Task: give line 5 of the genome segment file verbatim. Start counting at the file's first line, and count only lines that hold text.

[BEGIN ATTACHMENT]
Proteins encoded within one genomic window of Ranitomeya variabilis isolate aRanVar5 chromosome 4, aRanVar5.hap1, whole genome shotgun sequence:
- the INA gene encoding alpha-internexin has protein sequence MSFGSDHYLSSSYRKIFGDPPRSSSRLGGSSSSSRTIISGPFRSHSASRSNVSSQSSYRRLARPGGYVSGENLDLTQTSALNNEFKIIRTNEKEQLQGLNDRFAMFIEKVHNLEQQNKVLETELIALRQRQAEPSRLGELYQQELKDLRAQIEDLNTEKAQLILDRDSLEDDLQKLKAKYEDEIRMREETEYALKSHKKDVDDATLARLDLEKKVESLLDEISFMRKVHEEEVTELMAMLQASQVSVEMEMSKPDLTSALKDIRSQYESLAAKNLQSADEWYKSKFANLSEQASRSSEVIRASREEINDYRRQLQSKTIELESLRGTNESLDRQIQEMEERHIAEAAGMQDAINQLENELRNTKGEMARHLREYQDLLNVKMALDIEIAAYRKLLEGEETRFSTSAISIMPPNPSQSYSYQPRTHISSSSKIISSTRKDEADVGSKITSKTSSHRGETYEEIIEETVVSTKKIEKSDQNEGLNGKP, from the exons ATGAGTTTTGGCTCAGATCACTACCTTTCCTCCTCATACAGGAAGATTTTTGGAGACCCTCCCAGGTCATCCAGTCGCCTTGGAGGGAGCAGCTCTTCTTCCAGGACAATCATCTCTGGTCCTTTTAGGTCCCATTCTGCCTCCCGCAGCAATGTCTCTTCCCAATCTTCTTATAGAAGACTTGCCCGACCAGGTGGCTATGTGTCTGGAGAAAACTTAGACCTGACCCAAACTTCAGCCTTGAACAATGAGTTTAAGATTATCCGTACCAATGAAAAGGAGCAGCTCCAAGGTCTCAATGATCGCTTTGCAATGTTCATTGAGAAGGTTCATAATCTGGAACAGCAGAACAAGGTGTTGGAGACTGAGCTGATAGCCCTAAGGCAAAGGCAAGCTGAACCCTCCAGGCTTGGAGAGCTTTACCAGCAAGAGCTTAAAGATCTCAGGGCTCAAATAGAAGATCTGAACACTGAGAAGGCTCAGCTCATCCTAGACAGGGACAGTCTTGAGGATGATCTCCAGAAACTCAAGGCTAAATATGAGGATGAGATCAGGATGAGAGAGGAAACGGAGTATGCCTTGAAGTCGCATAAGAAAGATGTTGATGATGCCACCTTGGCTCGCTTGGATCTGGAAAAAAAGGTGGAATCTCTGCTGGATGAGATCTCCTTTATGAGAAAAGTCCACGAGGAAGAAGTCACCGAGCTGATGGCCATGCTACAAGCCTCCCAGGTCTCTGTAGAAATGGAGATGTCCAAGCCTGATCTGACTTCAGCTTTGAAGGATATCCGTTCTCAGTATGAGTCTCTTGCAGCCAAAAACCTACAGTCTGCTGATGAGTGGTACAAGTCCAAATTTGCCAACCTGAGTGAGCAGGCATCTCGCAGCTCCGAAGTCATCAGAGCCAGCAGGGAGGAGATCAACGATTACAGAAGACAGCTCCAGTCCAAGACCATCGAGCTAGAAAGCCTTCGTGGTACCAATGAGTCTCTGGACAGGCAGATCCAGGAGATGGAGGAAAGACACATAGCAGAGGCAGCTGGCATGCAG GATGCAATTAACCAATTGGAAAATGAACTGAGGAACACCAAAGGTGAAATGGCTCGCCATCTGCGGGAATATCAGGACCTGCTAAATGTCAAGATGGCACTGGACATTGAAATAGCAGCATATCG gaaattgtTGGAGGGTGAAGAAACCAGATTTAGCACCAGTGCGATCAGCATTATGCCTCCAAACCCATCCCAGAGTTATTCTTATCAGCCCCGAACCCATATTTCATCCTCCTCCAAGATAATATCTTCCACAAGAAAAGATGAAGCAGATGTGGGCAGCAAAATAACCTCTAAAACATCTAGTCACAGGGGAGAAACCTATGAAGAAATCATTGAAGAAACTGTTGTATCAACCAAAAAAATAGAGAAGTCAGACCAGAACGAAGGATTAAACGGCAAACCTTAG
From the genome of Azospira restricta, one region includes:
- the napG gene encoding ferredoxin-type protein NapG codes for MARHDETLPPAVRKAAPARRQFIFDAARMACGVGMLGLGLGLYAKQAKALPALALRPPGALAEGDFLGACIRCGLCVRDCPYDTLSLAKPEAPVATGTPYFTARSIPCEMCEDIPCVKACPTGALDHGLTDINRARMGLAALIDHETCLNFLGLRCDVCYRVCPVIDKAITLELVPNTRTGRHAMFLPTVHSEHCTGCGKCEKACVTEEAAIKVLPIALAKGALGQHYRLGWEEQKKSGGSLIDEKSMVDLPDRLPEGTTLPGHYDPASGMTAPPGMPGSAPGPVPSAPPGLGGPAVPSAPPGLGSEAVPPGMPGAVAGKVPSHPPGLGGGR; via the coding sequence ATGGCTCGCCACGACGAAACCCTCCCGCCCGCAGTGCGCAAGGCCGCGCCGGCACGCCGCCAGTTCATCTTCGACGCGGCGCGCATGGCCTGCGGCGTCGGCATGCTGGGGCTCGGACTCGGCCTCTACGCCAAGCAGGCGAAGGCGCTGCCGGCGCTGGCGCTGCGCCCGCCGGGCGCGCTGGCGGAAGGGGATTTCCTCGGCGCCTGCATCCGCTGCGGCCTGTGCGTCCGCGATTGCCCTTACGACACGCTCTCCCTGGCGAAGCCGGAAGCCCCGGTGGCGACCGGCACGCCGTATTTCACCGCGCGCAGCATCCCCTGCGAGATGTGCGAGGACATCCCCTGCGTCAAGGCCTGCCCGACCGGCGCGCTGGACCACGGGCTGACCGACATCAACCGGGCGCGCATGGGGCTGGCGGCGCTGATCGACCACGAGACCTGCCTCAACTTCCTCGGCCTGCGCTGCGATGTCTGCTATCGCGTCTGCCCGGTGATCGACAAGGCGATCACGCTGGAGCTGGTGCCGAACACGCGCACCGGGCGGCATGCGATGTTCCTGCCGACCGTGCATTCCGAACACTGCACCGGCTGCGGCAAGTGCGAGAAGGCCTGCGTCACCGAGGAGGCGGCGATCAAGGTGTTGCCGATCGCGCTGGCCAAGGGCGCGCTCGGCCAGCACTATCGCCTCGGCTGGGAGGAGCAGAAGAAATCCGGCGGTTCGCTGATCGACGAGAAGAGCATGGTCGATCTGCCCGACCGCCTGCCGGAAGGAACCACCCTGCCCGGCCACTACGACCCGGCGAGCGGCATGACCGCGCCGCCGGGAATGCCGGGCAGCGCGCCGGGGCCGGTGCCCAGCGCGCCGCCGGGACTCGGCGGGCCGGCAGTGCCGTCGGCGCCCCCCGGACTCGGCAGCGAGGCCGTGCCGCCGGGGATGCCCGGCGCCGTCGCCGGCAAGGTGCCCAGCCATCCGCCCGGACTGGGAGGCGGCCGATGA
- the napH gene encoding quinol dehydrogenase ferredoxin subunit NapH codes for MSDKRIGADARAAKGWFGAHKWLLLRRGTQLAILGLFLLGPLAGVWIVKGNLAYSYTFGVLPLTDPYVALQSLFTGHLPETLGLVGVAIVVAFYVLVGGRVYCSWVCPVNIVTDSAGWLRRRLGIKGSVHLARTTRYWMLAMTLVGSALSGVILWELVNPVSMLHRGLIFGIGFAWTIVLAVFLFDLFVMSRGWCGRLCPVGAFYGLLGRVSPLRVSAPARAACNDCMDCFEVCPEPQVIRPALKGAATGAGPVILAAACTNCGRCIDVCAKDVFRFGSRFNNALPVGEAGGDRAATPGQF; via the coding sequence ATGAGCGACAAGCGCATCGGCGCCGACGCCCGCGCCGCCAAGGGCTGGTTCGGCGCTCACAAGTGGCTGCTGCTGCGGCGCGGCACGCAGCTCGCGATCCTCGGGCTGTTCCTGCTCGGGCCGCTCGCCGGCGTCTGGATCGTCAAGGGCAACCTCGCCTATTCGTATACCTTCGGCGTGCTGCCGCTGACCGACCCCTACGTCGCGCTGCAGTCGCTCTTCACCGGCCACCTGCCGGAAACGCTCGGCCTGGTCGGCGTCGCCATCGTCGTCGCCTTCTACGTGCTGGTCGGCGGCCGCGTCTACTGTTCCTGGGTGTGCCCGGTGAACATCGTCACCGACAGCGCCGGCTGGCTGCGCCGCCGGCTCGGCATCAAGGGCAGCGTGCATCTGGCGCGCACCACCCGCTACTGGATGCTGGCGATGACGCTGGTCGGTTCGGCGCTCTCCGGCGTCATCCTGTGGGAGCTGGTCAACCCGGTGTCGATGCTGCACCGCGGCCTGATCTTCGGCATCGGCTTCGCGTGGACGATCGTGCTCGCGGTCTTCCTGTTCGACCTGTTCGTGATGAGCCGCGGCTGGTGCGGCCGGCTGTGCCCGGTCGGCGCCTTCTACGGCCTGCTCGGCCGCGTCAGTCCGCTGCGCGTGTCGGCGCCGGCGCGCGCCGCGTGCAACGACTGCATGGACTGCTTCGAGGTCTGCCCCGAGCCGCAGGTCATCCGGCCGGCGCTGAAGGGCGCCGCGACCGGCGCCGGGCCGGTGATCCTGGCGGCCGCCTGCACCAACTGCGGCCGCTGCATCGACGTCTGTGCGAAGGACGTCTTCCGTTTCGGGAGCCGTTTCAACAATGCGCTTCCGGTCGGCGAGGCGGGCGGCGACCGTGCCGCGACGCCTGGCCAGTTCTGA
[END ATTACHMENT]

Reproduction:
- the napH gene encoding quinol dehydrogenase ferredoxin subunit NapH codes for MSDKRIGADARAAKGWFGAHKWLLLRRGTQLAILGLFLLGPLAGVWIVKGNLAYSYTFGVLPLTDPYVALQSLFTGHLPETLGLVGVAIVVAFYVLVGGRVYCSWVCPVNIVTDSAGWLRRRLGIKGSVHLARTTRYWMLAMTLVGSALSGVILWELVNPVSMLHRGLIFGIGFAWTIVLAVFLFDLFVMSRGWCGRLCPVGAFYGLLGRVSPLRVSAPARAACNDCMDCFEVCPEPQVIRPALKGAATGAGPVILAAACTNCGRCIDVCAKDVFRFGSRFNNALPVGEAGGDRAATPGQF; via the coding sequence ATGAGCGACAAGCGCATCGGCGCCGACGCCCGCGCCGCCAAGGGCTGGTTCGGCGCTCACAAGTGGCTGCTGCTGCGGCGCGGCACGCAGCTCGCGATCCTCGGGCTGTTCCTGCTCGGGCCGCTCGCCGGCGTCTGGATCGTCAAGGGCAACCTCGCCTATTCGTATACCTTCGGCGTGCTGCCGCTGACCGACCCCTACGTCGCGCTGCAGTCGCTCTTCACCGGCCACCTGCCGGAAACGCTCGGCCTGGTCGGCGTCGCCATCGTCGTCGCCTTCTACGTGCTGGTCGGCGGCCGCGTCTACTGTTCCTGGGTGTGCCCGGTGAACATCGTCACCGACAGCGCCGGCTGGCTGCGCCGCCGGCTCGGCATCAAGGGCAGCGTGCATCTGGCGCGCACCACCCGCTACTGGATGCTGGCGATGACGCTGGTCGGTTCGGCGCTCTCCGGCGTCATCCTGTGGGAGCTGGTCAACCCGGTGTCGATGCTGCACCGCGGCCTGATCTTCGGCATCGGCTTCGCGTGGACGATCGTGCTCGCGGTCTTCCTGTTCGACCTGTTCGTGATGAGCCGCGGCTGGTGCGGCCGGCTGTGCCCGGTCGGCGCCTTCTACGGCCTGCTCGGCCGCGTCAGTCCGCTGCGCGTGTCGGCGCCGGCGCGCGCCGCGTGCAACGACTGCATGGACTGCTTCGAGGTCTGCCCCGAGCCGCAGGTCATCCGGCCGGCGCTGAAGGGCGCCGCGACCGGCGCCGGGCCGGTGATCCTGGCGGCCGCCTGCACCAACTGCGGCCGCTGCATCGACGTCTGTGCGAAGGACGTCTTCCGTTTCGGGAGCCGTTTCAACAATGCGCTTCCGGTCGGCGAGGCGGGCGGCGACCGTGCCGCGACGCCTGGCCAGTTCTGA